A number of religious institutions were considered for landmark designation at a public hearing held by the Landmarks Preservation Commission last Thursday. It was the commission’s final public hearing – and second for Manhattan properties – in its effort to clear its backlog of 95 properties calendared for consideration prior to 2010. The three churches are located on the Upper West Side, in Harlem, and in East Harlem.
For geography’s sake, we’ll start with the one on the Upper West Side. That is St. Michael’s Episcopal Church, Parish House, & Rectory at 227 West 99th Street, on the northwest corner of Amsterdam Avenue. The church was built between 1890 and 1891, the parish house between 1896 and 1897, and the rectory between 1912 and 1913. Public hearings were last held for it on May 13, 1980; July 8, 1980; and March 18, 2008.
Support for designation was mixed. Unsurprisingly, Rev. Katharine Flexer, the church’s rector, was not for designation of the entire complex. She did, however support designation of the church itself. That sentiment was echoed by the church’s archivist, who called it a “rare and important building,” noted that it was the third church on the site, and asked the commission to “honor its identity as a visible link to the past.”
City Council Member Mark Levine was fully supportive of designation, calling the complex “distinctive.” He praised the “stylistic cohesion” present despite the nearly quarter of a century it took to complete the complex.
Sean Khorsandi of the Upper West Side advocacy group Landmark West! called it “one of New York’s most remarkable architectural ensembles.”
The Historic Districts Council’s Barbara Zay noted that, along with the music hall at Sailors’ Snug Harbor on Staten Island, the buildings within the St. Michael’s complex are architect William Gibon’s only New York City works not under Landmarks protection. “The complex is remarkably intact and striking in its materials and monumental scale. HDC finds it to be entirely worthy of landmark status to ensure that it remains not only a spiritual anchor on the Upper West Side, but an architectural one, as well,” she said.
A representative of Columbia University historic preservation professor Andrew Dolkart called St. Michael’s “one of the most important church designs in New York City from the late 19th Century.”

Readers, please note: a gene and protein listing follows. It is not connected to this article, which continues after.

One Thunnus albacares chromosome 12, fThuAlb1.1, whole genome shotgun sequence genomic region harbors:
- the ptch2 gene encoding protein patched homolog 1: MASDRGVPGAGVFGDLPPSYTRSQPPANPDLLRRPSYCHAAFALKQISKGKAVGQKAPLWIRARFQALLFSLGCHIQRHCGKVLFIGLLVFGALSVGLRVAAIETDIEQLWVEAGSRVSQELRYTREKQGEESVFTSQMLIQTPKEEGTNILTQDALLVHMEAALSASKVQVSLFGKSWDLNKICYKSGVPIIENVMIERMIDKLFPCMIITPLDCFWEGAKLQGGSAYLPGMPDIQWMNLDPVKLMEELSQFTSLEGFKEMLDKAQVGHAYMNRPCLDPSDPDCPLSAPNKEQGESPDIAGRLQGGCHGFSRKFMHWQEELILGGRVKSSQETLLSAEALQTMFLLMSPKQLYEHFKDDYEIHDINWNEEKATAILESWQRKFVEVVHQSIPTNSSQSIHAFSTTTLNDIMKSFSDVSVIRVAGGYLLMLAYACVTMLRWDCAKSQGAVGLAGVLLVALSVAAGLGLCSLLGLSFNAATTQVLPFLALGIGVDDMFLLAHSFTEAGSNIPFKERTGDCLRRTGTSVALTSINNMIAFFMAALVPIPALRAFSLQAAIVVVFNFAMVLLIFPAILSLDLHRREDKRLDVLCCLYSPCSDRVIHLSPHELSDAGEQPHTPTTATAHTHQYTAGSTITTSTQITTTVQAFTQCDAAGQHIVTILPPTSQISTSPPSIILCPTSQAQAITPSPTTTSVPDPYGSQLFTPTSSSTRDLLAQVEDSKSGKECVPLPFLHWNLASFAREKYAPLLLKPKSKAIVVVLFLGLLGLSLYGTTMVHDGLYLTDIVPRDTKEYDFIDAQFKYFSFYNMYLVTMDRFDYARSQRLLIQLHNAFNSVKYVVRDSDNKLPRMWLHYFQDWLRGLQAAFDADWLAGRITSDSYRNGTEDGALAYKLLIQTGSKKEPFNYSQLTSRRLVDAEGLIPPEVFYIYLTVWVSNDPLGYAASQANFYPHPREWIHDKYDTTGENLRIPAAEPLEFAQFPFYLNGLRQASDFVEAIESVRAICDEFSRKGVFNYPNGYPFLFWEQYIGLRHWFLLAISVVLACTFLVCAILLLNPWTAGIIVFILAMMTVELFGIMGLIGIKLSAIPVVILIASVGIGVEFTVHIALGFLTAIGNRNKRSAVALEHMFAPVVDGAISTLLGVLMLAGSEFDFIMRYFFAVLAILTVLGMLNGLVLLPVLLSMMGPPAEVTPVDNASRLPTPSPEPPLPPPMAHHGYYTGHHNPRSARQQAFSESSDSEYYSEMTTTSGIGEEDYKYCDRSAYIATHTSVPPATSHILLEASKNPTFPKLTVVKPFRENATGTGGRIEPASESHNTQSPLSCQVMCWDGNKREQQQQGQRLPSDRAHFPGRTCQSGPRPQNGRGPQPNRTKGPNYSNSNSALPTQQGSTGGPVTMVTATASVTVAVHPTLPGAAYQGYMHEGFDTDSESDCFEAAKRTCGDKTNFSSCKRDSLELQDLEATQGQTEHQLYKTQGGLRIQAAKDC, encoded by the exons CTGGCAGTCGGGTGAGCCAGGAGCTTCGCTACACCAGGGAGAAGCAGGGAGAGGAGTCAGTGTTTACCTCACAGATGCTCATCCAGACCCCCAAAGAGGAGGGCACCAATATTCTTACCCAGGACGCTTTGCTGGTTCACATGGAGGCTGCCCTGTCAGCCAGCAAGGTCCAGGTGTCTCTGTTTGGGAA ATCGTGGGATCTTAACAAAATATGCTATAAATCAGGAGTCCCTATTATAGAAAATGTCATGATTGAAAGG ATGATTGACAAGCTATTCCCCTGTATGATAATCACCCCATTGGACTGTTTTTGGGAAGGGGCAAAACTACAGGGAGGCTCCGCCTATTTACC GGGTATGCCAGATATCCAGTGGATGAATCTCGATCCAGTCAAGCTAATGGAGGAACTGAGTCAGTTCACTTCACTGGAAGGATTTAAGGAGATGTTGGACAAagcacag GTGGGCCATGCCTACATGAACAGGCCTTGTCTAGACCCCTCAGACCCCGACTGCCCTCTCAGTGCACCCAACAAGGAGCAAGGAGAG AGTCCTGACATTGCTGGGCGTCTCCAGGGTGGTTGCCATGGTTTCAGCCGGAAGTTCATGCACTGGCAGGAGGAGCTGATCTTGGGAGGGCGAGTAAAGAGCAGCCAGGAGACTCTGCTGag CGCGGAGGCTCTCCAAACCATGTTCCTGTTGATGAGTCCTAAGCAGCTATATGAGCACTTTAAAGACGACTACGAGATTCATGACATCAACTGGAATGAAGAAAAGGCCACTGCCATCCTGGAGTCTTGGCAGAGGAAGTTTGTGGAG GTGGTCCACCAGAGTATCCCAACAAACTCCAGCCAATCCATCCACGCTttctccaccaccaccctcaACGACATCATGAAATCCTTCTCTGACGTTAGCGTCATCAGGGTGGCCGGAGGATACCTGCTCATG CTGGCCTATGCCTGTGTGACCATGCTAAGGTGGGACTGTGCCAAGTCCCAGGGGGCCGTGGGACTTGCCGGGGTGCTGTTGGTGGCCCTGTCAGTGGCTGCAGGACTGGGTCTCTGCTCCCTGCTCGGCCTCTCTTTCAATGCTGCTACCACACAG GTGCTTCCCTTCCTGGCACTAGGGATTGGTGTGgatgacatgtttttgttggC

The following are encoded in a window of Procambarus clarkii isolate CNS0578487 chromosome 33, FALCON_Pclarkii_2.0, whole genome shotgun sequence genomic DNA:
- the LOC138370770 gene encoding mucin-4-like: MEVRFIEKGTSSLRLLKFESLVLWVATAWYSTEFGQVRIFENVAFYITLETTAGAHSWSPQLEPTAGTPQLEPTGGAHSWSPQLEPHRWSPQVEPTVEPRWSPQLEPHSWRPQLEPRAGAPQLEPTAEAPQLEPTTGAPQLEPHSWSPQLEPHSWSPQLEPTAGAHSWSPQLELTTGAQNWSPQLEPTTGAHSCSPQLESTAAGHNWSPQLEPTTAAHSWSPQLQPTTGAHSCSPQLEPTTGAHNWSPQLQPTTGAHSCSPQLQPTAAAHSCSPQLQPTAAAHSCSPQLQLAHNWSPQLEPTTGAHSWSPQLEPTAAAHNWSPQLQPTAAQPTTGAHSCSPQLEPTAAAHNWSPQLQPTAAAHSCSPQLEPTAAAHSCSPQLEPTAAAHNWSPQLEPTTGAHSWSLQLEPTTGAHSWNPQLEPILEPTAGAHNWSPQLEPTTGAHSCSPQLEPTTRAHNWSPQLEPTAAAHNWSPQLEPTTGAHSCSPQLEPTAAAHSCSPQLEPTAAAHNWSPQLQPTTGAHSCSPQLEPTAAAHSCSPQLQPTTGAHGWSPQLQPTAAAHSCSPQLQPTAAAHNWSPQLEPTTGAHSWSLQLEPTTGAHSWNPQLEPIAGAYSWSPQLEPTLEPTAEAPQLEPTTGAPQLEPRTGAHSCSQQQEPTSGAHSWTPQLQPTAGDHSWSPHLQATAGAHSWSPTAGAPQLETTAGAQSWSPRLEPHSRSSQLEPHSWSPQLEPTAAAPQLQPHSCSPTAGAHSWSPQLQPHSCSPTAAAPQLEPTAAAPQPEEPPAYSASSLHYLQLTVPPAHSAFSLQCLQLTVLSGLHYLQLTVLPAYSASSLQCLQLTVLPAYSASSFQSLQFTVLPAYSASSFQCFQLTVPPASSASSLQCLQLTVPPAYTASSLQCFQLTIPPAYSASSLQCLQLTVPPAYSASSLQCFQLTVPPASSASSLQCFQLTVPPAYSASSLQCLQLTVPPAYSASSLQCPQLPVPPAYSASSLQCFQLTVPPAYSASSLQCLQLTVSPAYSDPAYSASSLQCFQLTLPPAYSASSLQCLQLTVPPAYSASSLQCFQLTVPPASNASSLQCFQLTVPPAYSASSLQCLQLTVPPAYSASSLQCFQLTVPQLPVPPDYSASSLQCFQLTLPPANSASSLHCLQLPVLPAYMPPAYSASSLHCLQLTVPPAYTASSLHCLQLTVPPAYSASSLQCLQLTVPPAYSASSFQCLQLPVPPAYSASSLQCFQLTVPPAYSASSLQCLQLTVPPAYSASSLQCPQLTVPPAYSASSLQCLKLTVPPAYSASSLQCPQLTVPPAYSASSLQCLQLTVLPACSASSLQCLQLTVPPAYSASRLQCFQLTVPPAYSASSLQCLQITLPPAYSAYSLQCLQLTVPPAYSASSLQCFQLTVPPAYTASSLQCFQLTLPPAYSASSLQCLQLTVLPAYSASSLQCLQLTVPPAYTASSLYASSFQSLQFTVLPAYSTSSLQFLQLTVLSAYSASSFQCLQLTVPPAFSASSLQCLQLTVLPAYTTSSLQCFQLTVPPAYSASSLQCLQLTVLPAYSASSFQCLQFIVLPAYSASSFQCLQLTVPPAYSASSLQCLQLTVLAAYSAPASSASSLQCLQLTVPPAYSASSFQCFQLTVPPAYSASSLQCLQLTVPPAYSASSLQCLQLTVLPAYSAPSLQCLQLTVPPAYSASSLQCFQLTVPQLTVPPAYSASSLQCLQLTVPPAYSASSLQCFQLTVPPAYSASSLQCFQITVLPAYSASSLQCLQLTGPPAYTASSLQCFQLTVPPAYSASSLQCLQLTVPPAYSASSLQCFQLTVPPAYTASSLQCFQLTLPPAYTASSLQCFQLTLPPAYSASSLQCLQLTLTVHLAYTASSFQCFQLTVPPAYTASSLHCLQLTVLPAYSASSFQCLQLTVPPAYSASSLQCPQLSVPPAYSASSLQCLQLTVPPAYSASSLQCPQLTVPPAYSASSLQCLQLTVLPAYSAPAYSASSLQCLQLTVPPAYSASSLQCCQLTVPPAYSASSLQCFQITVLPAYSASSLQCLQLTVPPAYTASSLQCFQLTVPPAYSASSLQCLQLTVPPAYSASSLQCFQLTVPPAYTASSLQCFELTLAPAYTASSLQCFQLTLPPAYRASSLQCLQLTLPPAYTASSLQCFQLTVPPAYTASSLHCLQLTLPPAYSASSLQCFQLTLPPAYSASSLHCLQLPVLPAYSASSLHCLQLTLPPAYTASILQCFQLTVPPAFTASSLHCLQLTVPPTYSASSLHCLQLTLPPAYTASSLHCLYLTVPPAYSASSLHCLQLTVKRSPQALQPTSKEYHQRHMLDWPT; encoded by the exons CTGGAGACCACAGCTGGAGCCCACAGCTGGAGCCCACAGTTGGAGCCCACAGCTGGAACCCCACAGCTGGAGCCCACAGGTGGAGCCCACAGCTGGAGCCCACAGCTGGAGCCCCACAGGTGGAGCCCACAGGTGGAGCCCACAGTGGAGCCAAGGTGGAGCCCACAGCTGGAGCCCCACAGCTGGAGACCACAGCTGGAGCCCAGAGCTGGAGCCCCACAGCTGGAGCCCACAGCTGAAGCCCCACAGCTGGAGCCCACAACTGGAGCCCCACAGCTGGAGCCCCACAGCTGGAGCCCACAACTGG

A parishioner also supported designation, but wanted any reference to the Tiffany windows, which he said are only visible from the interior, removed from any designation report.
Manhattan Borough President Gale Brewer and the New York Landmarks Conservancy also endorsed designation.
The other two churches are Catholic.
St. Paul’s Church and School and St. Paul’s Rectory are located in East Harlem at 121 East 117th Street and 113 East 117th Street respectively. They were both designed by Neville & Bagge in 1906. Public hearings were last held for them on June 14, 1966.
St. Joseph’s Church is located 401-403 West 125th Street in Harlem. It was designed by the Herter Brothers in 1889. Like the St. Paul’s complex, a hearing was last held on June 14, 1966.
“These buildings form an impressive complex on this block in East Harlem, a neighborhood sorely lacking landmark buildings. HDC selected East Harlem as one of its 2015 Six to Celebrate neighborhoods in order to promote and celebrate its many architectural gems, as well as its overall historic and cultural contributions to the city,” the Historic District’s Council’s Barbara Zay said of St. Paul’s Church. “We are glad to enthusiastically support the designation of these well-loved buildings.”
Brewer, the New York Landmarks Conservancy, the Victorian Society, and Explore New York also endorsed designation.
HDC’s Kelly Carroll noted that St. Joseph’s Church has served various populations over the years, but was originally built for a German-American population. “This Harlem landmark is an oasis on 125th Street, adorned in red brick with an equally handsome parish house, on a large lot of greenery. Across and down the street, 10- and 20-story buildings loom, as Harlem’s 125th Street corridor continues to grow vertically,” she said. “This is one of the oldest buildings in Harlem, and it is the oldest church in Manhattan north of 44th Street. It is impressive that it is still with us today, and we urge you to preserve this little corner of old Harlem.”
Designation of St. Joseph’s also has the support of the Brewer, and the New York Landmarks Conservancy.
Not surprisingly, Joseph Rosenberg, executive director of the Catholic Community Relations Council of New York, testified against designation of the churches. Churches usually don’t want themselves landmarked. He said designation of either church would be a “serious burden that infringes on the ministry of the church.”
Staying slightly on the topic of religion, the Harlem YMCA at 181 West 135th Street was also considered. The neo-Renaissance building was designed by John Jackson in 1918. A public hearing was last held on July 15, 1991.
The only piece of public testimony was a nod of support from HDC’s Susan Harper. “The YMCA, whose mission it is to serve its community, would be good to invest in its past to protect its people’s legacy and enrich generations of the future,” she said.
If this is the first story you’re reading about the LPC backlog, you might not know what happens next. The commission will hold public meetings, at which time it will consider either prioritizing designation for some items by December 2016, removing items from the calendar by voting not to designate, or removing items from the calendar by issuing a no action letter.